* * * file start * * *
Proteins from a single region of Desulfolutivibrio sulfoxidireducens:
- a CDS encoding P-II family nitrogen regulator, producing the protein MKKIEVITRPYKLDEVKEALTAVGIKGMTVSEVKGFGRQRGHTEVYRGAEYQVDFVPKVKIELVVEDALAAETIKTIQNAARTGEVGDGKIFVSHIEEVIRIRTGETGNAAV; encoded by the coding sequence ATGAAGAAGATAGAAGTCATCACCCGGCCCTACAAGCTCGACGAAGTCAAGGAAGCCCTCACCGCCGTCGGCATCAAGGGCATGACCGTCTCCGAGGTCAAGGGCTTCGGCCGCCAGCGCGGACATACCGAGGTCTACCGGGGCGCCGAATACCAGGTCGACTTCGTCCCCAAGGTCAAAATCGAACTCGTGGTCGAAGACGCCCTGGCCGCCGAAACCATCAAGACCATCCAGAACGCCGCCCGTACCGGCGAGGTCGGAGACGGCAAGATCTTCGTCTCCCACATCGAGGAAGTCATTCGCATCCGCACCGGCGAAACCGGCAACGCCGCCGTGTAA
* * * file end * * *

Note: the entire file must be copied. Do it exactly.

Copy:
Proteins from a single region of Desulfolutivibrio sulfoxidireducens:
- a CDS encoding P-II family nitrogen regulator, producing the protein MKKIEVITRPYKLDEVKEALTAVGIKGMTVSEVKGFGRQRGHTEVYRGAEYQVDFVPKVKIELVVEDALAAETIKTIQNAARTGEVGDGKIFVSHIEEVIRIRTGETGNAAV; encoded by the coding sequence ATGAAGAAGATAGAAGTCATCACCCGGCCCTACAAGCTCGACGAAGTCAAGGAAGCCCTCACCGCCGTCGGCATCAAGGGCATGACCGTCTCCGAGGTCAAGGGCTTCGGCCGCCAGCGCGGACATACCGAGGTCTACCGGGGCGCCGAATACCAGGTCGACTTCGTCCCCAAGGTCAAAATCGAACTCGTGGTCGAAGACGCCCTGGCCGCCGAAACCATCAAGACCATCCAGAACGCCGCCCGTACCGGCGAGGTCGGAGACGGCAAGATCTTCGTCTCCCACATCGAGGAAGTCATTCGCATCCGCACCGGCGAAACCGGCAACGCCGCCGTGTAA